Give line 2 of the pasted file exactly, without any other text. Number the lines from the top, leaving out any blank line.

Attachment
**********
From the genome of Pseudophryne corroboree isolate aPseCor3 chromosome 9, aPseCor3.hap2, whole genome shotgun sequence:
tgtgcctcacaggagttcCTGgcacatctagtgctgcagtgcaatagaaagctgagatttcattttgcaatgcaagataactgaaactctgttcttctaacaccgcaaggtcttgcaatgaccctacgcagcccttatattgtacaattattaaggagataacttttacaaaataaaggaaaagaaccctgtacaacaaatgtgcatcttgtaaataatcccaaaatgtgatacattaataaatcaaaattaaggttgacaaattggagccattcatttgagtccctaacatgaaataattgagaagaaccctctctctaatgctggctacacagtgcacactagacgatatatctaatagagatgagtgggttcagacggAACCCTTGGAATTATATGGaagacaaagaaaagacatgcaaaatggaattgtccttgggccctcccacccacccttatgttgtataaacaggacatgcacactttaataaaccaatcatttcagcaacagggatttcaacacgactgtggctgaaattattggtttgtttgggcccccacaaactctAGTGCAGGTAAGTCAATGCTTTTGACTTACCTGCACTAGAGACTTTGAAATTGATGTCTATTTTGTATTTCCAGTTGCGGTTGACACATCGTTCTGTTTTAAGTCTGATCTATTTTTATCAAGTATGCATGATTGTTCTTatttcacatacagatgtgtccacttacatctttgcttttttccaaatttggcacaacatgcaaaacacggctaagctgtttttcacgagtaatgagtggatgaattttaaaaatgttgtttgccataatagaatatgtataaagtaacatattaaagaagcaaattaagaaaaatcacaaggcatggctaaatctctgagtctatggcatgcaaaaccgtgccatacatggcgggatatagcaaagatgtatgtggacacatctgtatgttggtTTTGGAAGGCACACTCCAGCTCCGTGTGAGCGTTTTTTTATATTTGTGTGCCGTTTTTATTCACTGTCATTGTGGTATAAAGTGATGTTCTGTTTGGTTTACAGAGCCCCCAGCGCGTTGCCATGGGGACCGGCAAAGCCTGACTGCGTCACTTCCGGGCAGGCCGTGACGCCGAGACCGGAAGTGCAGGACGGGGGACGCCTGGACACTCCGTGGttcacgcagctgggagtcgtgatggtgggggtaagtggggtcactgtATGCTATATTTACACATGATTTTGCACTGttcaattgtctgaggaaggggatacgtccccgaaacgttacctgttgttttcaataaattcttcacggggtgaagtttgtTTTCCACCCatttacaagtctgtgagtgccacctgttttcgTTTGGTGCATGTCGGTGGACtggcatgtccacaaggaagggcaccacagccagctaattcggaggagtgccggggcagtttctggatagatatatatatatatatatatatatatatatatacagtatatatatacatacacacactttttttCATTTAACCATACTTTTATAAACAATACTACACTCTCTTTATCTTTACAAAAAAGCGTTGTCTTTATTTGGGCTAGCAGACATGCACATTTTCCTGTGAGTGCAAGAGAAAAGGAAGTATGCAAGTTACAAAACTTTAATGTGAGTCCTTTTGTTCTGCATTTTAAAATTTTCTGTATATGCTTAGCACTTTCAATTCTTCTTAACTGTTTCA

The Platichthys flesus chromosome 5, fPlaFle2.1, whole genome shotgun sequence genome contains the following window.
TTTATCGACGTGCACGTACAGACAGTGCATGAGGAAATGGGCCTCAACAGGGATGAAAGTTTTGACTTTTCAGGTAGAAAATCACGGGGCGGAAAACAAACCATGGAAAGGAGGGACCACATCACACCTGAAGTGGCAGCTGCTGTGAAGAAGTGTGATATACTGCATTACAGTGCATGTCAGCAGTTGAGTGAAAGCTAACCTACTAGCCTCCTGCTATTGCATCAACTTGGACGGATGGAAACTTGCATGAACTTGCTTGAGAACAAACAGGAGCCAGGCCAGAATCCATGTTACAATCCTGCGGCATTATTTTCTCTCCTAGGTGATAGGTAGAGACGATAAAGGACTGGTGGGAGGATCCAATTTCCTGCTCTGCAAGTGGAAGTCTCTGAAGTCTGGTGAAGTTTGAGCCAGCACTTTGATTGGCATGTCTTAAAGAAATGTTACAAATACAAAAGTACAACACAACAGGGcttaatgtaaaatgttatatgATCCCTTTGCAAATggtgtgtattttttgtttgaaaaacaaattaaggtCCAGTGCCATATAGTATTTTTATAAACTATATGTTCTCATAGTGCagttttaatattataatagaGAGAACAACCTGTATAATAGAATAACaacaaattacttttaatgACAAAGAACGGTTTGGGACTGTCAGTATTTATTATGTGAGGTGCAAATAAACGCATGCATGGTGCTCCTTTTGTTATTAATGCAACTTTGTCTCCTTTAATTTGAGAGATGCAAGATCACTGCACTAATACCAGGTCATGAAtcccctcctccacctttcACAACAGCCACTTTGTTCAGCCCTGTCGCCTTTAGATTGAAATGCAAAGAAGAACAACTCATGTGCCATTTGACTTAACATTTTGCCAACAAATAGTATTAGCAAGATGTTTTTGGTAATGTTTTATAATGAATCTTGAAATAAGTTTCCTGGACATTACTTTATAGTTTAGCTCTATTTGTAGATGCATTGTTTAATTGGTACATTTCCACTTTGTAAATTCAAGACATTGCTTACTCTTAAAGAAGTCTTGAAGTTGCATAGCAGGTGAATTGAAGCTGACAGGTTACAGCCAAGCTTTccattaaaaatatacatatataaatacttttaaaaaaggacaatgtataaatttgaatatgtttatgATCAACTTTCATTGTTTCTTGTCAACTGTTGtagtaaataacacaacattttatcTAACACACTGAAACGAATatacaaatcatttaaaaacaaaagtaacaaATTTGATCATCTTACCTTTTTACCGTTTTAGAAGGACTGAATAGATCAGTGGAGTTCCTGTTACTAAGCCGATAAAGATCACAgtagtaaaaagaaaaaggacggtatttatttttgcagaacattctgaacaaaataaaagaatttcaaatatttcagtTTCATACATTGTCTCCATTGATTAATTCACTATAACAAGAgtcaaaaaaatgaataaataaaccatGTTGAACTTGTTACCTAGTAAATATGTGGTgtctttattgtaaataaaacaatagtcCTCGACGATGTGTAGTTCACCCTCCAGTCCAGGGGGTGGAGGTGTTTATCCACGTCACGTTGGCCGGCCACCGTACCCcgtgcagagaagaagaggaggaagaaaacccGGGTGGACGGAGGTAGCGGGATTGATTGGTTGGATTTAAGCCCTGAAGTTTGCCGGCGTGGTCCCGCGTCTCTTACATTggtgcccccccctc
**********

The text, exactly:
tgtgcctcacaggagttcCTGgcacatctagtgctgcagtgcaatagaaagctgagatttcattttgcaatgcaagataactgaaactctgttcttctaacaccgcaaggtcttgcaatgaccctacgcagcccttatattgtacaattattaaggagataacttttacaaaataaaggaaaagaaccctgtacaacaaatgtgcatcttgtaaataatcccaaaatgtgatacattaataaatcaaaattaaggttgacaaattggagccattcatttgagtccctaacatgaaataattgagaagaaccctctctctaatgctggctacacagtgcacactagacgatatatctaatagagatgagtgggttcagacggAACCCTTGGAATTATATGGaagacaaagaaaagacatgcaaaatggaattgtccttgggccctcccacccacccttatgttgtataaacaggacatgcacactttaataaaccaatcatttcagcaacagggatttcaacacgactgtggctgaaattattggtttgtttgggcccccacaaactctAGTGCAGGTAAGTCAATGCTTTTGACTTACCTGCACTAGAGACTTTGAAATTGATGTCTATTTTGTATTTCCAGTTGCGGTTGACACATCGTTCTGTTTTAAGTCTGATCTATTTTTATCAAGTATGCATGATTGTTCTTatttcacatacagatgtgtccacttacatctttgcttttttccaaatttggcacaacatgcaaaacacggctaagctgtttttcacgagtaatgagtggatgaattttaaaaatgttgtttgccataatagaatatgtataaagtaacatattaaagaagcaaattaagaaaaatcacaaggcatggctaaatctctgagtctatggcatgcaaaaccgtgccatacatggcgggatatagcaaagatgtatgtggacacatctgtatgttggtTTTGGAAGGCACACTCCAGCTCCGTGTGAGCGTTTTTTTATATTTGTGTGCCGTTTTTATTCACTGTCATTGTGGTATAAAGTGATGTTCTGTTTGGTTTACAGAGCCCCCAGCGCGTTGCCATGGGGACCGGCAAAGCCTGACTGCGTCACTTCCGGGCAGGCCGTGACGCCGAGACCGGAAGTGCAGGACGGGGGACGCCTGGACACTCCGTGGttcacgcagctgggagtcgtgatggtgggggtaagtggggtcactgtATGCTATATTTACACATGATTTTGCACTGttcaattgtctgaggaaggggatacgtccccgaaacgttacctgttgttttcaataaattcttcacggggtgaagtttgtTTTCCACCCatttacaagtctgtgagtgccacctgttttcgTTTGGTGCATGTCGGTGGACtggcatgtccacaaggaagggcaccacagccagctaattcggaggagtgccggggcagtttctggatagatatatatatatatatatatatatatatatatacagtatatatatacatacacacactttttttCATTTAACCATACTTTTATAAACAATACTACACTCTCTTTATCTTTACAAAAAAGCGTTGTCTTTATTTGGGCTAGCAGACATGCACATTTTCCTGTGAGTGCAAGAGAAAAGGAAGTATGCAAGTTACAAAACTTTAATGTGAGTCCTTTTGTTCTGCATTTTAAAATTTTCTGTATATGCTTAGCACTTTCAATTCTTCTTAACTGTTTCA